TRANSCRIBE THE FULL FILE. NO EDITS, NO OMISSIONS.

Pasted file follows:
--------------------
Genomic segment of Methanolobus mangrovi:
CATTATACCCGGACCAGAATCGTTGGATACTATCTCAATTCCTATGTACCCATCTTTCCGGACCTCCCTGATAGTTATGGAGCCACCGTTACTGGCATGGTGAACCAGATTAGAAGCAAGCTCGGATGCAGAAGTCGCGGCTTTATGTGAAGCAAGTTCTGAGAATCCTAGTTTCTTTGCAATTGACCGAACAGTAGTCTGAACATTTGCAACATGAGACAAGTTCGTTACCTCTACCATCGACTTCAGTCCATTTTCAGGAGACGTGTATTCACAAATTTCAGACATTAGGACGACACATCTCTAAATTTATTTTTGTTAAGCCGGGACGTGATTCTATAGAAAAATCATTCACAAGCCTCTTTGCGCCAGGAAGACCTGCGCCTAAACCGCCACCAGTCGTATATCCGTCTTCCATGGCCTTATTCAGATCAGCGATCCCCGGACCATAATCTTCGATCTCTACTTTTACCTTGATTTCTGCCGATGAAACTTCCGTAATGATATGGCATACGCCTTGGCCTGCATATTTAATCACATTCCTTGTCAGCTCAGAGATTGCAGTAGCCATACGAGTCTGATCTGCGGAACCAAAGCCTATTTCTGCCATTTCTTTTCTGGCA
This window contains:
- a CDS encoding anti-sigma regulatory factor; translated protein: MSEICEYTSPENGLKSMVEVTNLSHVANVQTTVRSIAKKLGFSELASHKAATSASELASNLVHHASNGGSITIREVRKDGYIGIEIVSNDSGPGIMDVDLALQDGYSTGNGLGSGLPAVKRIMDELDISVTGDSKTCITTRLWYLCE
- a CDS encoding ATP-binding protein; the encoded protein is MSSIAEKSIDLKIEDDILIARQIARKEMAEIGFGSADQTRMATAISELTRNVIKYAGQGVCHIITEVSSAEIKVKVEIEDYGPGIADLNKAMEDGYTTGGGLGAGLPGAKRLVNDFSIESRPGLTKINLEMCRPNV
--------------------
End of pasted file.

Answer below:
Genomic segment of Methanolobus mangrovi:
CATTATACCCGGACCAGAATCGTTGGATACTATCTCAATTCCTATGTACCCATCTTTCCGGACCTCCCTGATAGTTATGGAGCCACCGTTACTGGCATGGTGAACCAGATTAGAAGCAAGCTCGGATGCAGAAGTCGCGGCTTTATGTGAAGCAAGTTCTGAGAATCCTAGTTTCTTTGCAATTGACCGAACAGTAGTCTGAACATTTGCAACATGAGACAAGTTCGTTACCTCTACCATCGACTTCAGTCCATTTTCAGGAGACGTGTATTCACAAATTTCAGACATTAGGACGACACATCTCTAAATTTATTTTTGTTAAGCCGGGACGTGATTCTATAGAAAAATCATTCACAAGCCTCTTTGCGCCAGGAAGACCTGCGCCTAAACCGCCACCAGTCGTATATCCGTCTTCCATGGCCTTATTCAGATCAGCGATCCCCGGACCATAATCTTCGATCTCTACTTTTACCTTGATTTCTGCCGATGAAACTTCCGTAATGATATGGCATACGCCTTGGCCTGCATATTTAATCACATTCCTTGTCAGCTCAGAGATTGCAGTAGCCATACGAGTCTGATCTGCGGAACCAAAGCCTATTTCTGCCATTTCTTTTCTGGCA
This window contains:
- a CDS encoding anti-sigma regulatory factor; translated protein: MSEICEYTSPENGLKSMVEVTNLSHVANVQTTVRSIAKKLGFSELASHKAATSASELASNLVHHASNGGSITIREVRKDGYIGIEIVSNDSGPGIMDVDLALQDGYSTGNGLGSGLPAVKRIMDELDISVTGDSKTCITTRLWYLCE
- a CDS encoding ATP-binding protein; the encoded protein is MSSIAEKSIDLKIEDDILIARQIARKEMAEIGFGSADQTRMATAISELTRNVIKYAGQGVCHIITEVSSAEIKVKVEIEDYGPGIADLNKAMEDGYTTGGGLGAGLPGAKRLVNDFSIESRPGLTKINLEMCRPNV